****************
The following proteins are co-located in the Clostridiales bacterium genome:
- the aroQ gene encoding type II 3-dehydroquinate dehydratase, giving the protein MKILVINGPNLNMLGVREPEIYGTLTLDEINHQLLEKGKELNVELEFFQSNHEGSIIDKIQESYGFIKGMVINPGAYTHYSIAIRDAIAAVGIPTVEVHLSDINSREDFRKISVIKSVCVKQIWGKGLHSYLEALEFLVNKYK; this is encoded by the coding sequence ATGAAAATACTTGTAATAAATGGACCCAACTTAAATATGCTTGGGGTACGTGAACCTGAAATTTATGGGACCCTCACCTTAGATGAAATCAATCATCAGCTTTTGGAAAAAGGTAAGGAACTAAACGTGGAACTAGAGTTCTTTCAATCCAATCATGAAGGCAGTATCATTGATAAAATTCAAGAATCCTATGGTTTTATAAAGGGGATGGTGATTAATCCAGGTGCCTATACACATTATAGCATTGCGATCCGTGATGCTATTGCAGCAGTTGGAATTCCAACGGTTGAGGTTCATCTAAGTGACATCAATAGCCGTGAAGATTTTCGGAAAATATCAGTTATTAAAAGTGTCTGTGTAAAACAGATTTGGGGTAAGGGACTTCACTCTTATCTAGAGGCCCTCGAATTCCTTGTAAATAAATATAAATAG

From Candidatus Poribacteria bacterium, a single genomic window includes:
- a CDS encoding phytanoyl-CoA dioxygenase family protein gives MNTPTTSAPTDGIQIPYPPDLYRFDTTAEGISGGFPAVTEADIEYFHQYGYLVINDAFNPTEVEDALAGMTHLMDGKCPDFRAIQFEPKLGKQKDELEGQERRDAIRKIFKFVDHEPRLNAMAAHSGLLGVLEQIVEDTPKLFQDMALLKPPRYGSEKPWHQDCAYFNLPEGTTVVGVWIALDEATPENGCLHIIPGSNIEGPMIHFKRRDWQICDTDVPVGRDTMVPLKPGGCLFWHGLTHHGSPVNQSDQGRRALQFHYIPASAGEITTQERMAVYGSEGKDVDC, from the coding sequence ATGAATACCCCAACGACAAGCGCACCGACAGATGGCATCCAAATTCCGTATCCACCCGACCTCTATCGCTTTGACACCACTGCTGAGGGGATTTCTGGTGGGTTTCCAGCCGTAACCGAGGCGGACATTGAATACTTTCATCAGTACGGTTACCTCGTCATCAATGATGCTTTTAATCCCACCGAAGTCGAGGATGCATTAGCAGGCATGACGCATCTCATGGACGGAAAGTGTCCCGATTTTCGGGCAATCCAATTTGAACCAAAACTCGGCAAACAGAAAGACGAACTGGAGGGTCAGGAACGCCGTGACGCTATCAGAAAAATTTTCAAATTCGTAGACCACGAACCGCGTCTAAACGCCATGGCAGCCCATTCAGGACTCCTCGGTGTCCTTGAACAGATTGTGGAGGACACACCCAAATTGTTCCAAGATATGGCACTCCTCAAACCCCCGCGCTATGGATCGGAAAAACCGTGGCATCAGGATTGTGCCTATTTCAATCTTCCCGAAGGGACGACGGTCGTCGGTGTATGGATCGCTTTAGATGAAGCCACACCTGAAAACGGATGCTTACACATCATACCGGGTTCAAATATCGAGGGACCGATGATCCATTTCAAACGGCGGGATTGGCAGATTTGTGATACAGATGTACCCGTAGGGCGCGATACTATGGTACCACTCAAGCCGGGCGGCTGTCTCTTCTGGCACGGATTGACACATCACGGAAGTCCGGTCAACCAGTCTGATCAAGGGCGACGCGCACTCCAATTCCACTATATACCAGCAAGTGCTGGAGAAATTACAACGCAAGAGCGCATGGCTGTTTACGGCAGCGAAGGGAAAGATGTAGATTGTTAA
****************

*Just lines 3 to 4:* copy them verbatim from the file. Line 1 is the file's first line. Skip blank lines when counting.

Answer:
From Candidatus Poribacteria bacterium, a single genomic window includes:
- a CDS encoding phytanoyl-CoA dioxygenase family protein gives MNTPTTSAPTDGIQIPYPPDLYRFDTTAEGISGGFPAVTEADIEYFHQYGYLVINDAFNPTEVEDALAGMTHLMDGKCPDFRAIQFEPKLGKQKDELEGQERRDAIRKIFKFVDHEPRLNAMAAHSGLLGVLEQIVEDTPKLFQDMALLKPPRYGSEKPWHQDCAYFNLPEGTTVVGVWIALDEATPENGCLHIIPGSNIEGPMIHFKRRDWQICDTDVPVGRDTMVPLKPGGCLFWHGLTHHGSPVNQSDQGRRALQFHYIPASAGEITTQERMAVYGSEGKDVDC, from the coding sequence ATGAATACCCCAACGACAAGCGCACCGACAGATGGCATCCAAATTCCGTATCCACCCGACCTCTATCGCTTTGACACCACTGCTGAGGGGATTTCTGGTGGGTTTCCAGCCGTAACCGAGGCGGACATTGAATACTTTCATCAGTACGGTTACCTCGTCATCAATGATGCTTTTAATCCCACCGAAGTCGAGGATGCATTAGCAGGCATGACGCATCTCATGGACGGAAAGTGTCCCGATTTTCGGGCAATCCAATTTGAACCAAAACTCGGCAAACAGAAAGACGAACTGGAGGGTCAGGAACGCCGTGACGCTATCAGAAAAATTTTCAAATTCGTAGACCACGAACCGCGTCTAAACGCCATGGCAGCCCATTCAGGACTCCTCGGTGTCCTTGAACAGATTGTGGAGGACACACCCAAATTGTTCCAAGATATGGCACTCCTCAAACCCCCGCGCTATGGATCGGAAAAACCGTGGCATCAGGATTGTGCCTATTTCAATCTTCCCGAAGGGACGACGGTCGTCGGTGTATGGATCGCTTTAGATGAAGCCACACCTGAAAACGGATGCTTACACATCATACCGGGTTCAAATATCGAGGGACCGATGATCCATTTCAAACGGCGGGATTGGCAGATTTGTGATACAGATGTACCCGTAGGGCGCGATACTATGGTACCACTCAAGCCGGGCGGCTGTCTCTTCTGGCACGGATTGACACATCACGGAAGTCCGGTCAACCAGTCTGATCAAGGGCGACGCGCACTCCAATTCCACTATATACCAGCAAGTGCTGGAGAAATTACAACGCAAGAGCGCATGGCTGTTTACGGCAGCGAAGGGAAAGATGTAGATTGTTAA